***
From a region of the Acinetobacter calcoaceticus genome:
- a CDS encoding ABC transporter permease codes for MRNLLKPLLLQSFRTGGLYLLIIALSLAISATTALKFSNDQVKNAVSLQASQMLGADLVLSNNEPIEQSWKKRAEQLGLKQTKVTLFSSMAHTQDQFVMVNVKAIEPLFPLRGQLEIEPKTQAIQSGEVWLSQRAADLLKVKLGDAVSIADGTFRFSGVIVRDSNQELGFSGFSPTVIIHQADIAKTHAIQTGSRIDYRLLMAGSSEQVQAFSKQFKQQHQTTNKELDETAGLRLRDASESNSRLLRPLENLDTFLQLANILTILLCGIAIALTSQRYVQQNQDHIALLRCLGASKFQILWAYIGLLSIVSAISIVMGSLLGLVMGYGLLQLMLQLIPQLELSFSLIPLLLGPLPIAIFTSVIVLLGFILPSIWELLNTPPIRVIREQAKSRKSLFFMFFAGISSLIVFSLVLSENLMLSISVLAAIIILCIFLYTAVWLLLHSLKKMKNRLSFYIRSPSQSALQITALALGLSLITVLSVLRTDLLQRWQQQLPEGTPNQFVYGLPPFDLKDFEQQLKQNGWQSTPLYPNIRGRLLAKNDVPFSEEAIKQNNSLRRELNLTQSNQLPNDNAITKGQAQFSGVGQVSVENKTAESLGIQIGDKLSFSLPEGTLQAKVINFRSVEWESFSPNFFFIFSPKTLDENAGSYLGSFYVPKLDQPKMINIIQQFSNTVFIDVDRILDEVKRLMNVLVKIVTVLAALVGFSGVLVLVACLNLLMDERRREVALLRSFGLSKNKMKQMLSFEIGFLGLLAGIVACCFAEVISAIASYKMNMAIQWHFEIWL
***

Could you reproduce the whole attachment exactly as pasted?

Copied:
From a region of the Acinetobacter calcoaceticus genome:
- a CDS encoding ABC transporter permease codes for MRNLLKPLLLQSFRTGGLYLLIIALSLAISATTALKFSNDQVKNAVSLQASQMLGADLVLSNNEPIEQSWKKRAEQLGLKQTKVTLFSSMAHTQDQFVMVNVKAIEPLFPLRGQLEIEPKTQAIQSGEVWLSQRAADLLKVKLGDAVSIADGTFRFSGVIVRDSNQELGFSGFSPTVIIHQADIAKTHAIQTGSRIDYRLLMAGSSEQVQAFSKQFKQQHQTTNKELDETAGLRLRDASESNSRLLRPLENLDTFLQLANILTILLCGIAIALTSQRYVQQNQDHIALLRCLGASKFQILWAYIGLLSIVSAISIVMGSLLGLVMGYGLLQLMLQLIPQLELSFSLIPLLLGPLPIAIFTSVIVLLGFILPSIWELLNTPPIRVIREQAKSRKSLFFMFFAGISSLIVFSLVLSENLMLSISVLAAIIILCIFLYTAVWLLLHSLKKMKNRLSFYIRSPSQSALQITALALGLSLITVLSVLRTDLLQRWQQQLPEGTPNQFVYGLPPFDLKDFEQQLKQNGWQSTPLYPNIRGRLLAKNDVPFSEEAIKQNNSLRRELNLTQSNQLPNDNAITKGQAQFSGVGQVSVENKTAESLGIQIGDKLSFSLPEGTLQAKVINFRSVEWESFSPNFFFIFSPKTLDENAGSYLGSFYVPKLDQPKMINIIQQFSNTVFIDVDRILDEVKRLMNVLVKIVTVLAALVGFSGVLVLVACLNLLMDERRREVALLRSFGLSKNKMKQMLSFEIGFLGLLAGIVACCFAEVISAIASYKMNMAIQWHFEIWL